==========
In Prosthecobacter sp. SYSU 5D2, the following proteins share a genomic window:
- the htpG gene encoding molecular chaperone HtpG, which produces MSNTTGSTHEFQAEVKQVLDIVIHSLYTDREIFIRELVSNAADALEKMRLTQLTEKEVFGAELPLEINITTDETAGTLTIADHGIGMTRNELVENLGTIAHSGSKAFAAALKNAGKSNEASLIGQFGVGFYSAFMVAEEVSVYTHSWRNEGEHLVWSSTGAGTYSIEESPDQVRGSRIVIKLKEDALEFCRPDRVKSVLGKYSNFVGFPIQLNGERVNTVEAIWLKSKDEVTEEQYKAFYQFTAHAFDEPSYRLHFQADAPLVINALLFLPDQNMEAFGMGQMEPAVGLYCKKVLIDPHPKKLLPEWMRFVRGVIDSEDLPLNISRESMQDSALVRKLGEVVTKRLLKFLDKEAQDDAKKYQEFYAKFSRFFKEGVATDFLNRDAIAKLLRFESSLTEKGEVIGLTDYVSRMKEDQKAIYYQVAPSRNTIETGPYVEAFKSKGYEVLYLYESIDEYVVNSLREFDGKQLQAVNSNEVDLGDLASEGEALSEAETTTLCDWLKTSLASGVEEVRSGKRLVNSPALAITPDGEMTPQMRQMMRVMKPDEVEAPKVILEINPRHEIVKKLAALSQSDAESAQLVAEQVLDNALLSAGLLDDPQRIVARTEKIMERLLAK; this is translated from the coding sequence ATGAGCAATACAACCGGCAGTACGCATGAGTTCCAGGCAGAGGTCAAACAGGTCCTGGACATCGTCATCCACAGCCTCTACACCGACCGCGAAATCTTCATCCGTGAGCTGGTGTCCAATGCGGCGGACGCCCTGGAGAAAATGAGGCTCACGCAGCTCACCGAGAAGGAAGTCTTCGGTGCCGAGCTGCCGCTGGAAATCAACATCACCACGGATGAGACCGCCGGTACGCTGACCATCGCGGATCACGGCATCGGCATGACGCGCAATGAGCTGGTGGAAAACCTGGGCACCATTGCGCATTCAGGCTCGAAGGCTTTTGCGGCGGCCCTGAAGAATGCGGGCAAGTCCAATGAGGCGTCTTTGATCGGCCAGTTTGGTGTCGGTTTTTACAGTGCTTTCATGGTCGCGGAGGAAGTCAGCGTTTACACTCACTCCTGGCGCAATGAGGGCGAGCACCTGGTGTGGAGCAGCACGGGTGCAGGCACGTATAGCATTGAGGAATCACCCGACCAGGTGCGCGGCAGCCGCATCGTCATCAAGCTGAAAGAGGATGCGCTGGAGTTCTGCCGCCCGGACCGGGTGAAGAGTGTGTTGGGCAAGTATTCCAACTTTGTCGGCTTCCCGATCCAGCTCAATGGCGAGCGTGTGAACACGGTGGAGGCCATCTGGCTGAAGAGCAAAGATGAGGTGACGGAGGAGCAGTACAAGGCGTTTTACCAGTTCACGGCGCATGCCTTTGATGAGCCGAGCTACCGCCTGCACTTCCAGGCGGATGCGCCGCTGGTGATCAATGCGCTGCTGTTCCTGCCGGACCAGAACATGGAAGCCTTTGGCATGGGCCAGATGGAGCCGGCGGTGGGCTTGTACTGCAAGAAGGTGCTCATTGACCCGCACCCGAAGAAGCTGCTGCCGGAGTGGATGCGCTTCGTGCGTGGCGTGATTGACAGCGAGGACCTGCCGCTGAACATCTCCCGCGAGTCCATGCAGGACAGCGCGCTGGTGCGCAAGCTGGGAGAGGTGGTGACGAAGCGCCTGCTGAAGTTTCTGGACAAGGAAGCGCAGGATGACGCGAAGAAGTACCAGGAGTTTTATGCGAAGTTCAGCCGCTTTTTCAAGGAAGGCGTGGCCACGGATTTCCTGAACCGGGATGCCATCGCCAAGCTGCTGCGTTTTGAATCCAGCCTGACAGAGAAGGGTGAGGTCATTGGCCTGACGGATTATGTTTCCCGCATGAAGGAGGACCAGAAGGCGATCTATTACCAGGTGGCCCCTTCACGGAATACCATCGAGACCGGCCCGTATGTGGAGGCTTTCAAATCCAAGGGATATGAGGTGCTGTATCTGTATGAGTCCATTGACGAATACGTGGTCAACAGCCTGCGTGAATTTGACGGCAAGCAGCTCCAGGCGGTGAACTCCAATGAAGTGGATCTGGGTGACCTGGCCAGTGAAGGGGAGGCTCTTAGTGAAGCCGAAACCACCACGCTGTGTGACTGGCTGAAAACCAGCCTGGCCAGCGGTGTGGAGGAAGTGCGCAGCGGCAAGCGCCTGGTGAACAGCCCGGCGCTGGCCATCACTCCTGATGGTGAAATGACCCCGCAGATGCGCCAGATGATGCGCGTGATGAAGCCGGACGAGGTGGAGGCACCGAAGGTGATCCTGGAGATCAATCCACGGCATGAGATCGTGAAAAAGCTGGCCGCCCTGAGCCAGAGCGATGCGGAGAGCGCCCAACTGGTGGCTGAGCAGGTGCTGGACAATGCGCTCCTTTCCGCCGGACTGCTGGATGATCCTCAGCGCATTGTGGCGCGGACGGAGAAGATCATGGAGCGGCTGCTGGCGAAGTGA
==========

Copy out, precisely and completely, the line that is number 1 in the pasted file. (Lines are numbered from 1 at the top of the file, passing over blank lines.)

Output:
In Prosthecobacter sp. SYSU 5D2, the following proteins share a genomic window: